Thursday, January 29, 2004


Since the Dean fiasco (not the scream really; the primary losses) there's been speculation about whether the blogs did him in. A recent New York Times article warns:
Online political discussion has become so fragmented so quickly that some public policy scolds warn that the Internet is in danger of narrowing the spectrum of debate even as it attracts more participants to it. The same medium that allows people to peruse a near- infinite number of news sources also lets them pinpoint the ones they want and filter out the rest.
Kaye Trammell at so this is mass communication? disagrees:
If you start to read the blog on a daily basis, you start to form a relationship with it ... for the non-believers this can lead to persuasion.
What's more, she's attempting to empirically test this proposition! (She's a mass communication doctoral candidate so stop snickering.)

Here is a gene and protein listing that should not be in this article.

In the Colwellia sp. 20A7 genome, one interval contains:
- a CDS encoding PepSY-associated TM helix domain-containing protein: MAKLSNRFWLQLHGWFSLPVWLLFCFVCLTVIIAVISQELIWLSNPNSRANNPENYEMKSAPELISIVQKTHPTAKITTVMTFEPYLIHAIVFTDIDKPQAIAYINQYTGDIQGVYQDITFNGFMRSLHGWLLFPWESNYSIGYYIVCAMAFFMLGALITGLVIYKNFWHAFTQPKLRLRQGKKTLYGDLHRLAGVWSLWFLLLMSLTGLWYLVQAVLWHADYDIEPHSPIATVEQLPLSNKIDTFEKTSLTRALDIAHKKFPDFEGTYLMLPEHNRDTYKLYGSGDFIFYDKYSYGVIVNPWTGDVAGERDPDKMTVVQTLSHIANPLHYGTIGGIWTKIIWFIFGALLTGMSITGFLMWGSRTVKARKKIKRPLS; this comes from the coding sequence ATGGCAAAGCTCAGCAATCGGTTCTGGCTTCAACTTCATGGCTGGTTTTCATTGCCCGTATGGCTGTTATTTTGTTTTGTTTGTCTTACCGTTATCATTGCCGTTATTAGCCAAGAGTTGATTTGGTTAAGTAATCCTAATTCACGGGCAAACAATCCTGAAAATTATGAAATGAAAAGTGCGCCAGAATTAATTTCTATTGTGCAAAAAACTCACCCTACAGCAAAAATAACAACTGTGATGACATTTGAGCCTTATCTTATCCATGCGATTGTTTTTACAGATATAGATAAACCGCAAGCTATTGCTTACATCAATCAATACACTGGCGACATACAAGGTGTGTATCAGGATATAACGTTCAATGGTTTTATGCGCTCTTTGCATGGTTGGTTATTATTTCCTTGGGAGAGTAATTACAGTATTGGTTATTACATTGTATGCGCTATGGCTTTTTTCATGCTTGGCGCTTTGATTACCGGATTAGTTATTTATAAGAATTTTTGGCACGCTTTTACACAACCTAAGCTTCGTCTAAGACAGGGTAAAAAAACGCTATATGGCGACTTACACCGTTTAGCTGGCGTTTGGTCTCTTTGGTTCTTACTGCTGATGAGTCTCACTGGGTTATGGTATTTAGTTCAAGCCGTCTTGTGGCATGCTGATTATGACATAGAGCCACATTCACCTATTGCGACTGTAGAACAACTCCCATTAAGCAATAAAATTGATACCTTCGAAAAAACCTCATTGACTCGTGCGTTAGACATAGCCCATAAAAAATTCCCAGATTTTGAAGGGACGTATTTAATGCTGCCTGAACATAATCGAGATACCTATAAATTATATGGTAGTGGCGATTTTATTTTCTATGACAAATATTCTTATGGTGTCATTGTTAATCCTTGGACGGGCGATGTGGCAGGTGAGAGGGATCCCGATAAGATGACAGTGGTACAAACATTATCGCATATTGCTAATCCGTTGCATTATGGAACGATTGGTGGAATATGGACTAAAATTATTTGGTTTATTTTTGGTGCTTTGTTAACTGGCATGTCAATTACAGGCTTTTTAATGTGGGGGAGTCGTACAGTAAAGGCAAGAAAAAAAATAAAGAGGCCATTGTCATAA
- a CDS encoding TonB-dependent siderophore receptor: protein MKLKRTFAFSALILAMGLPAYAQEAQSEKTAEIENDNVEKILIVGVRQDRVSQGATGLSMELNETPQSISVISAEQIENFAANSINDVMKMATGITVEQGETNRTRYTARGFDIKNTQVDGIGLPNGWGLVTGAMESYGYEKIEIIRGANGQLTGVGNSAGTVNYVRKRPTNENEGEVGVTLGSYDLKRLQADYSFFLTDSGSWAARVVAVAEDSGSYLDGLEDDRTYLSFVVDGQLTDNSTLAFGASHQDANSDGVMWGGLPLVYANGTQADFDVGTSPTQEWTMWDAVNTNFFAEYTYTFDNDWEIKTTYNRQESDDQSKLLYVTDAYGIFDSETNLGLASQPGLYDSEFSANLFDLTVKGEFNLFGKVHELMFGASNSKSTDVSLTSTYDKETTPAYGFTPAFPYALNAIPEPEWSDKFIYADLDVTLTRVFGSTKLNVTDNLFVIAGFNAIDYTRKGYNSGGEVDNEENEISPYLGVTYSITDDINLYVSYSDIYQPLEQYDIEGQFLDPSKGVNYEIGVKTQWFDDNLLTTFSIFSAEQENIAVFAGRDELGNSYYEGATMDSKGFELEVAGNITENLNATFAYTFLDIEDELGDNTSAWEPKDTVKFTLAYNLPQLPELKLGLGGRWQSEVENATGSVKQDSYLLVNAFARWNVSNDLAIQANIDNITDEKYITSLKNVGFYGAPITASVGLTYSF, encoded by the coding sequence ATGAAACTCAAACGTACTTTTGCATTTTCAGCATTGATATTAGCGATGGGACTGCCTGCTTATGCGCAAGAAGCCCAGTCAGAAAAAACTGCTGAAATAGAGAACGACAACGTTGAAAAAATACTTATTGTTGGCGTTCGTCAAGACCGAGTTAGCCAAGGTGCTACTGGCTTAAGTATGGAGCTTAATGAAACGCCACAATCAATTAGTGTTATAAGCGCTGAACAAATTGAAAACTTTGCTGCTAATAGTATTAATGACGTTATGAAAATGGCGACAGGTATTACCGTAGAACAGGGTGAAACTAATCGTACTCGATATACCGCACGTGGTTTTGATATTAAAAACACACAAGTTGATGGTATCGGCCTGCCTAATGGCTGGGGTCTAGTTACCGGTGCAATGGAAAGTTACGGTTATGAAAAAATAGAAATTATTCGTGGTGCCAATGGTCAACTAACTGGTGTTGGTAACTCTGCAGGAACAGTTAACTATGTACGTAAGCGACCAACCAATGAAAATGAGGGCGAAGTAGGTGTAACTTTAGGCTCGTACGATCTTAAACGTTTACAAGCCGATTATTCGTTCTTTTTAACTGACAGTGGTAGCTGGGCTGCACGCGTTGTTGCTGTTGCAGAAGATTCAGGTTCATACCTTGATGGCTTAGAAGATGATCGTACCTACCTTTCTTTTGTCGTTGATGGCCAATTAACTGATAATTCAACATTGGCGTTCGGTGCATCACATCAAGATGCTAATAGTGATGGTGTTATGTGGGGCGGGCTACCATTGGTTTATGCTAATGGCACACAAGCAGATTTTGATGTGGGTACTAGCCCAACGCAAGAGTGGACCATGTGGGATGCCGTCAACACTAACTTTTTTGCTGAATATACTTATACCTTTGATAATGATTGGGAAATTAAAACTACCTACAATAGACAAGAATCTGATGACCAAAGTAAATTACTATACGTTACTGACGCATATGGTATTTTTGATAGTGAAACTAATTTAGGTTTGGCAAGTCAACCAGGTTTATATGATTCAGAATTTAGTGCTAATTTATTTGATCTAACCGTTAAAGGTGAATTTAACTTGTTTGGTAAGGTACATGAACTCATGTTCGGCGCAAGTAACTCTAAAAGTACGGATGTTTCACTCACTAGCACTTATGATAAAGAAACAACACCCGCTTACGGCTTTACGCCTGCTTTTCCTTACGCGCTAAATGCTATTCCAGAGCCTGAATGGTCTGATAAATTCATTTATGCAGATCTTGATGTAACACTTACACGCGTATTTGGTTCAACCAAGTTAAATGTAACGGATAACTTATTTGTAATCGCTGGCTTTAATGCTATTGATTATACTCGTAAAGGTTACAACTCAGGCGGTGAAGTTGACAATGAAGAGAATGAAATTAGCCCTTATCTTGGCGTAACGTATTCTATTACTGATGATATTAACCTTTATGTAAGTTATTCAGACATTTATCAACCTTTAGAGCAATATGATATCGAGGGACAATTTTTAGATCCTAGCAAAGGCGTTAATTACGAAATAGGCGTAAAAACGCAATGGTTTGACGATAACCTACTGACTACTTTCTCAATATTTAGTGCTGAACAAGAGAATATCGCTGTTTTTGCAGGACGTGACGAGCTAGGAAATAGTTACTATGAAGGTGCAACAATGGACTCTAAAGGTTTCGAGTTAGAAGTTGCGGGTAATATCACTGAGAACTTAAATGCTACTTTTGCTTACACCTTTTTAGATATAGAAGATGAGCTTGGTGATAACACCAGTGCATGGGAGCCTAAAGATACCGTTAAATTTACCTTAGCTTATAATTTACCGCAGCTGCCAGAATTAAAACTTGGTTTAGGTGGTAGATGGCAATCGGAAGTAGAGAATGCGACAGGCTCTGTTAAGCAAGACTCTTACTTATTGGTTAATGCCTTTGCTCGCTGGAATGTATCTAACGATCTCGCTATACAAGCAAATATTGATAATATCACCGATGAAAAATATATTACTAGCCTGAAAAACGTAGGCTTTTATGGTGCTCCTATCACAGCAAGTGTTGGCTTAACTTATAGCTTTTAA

If she's right, then it seems to me non-campaign blogs are more likely to exert influence on unpersuaded visitors than campaign blogs. A campaign blog has an institutional voice; the non-campaign blogs are run by one or a few individuals and, over time, we get to know them and their quirks as we know the quirks of our friends and family. More conducive to a relationship than the group-run blogs, I'd guess. Although I'm not sure that finding out that the 13-year-old Atomizer (of Fraters Libertas) threatened a fellow Boy Scouts with a tent spike (immediately after having persuaded the scout to drop said spike and "fight fair") inclines me to get all lathered up about the Vikings.


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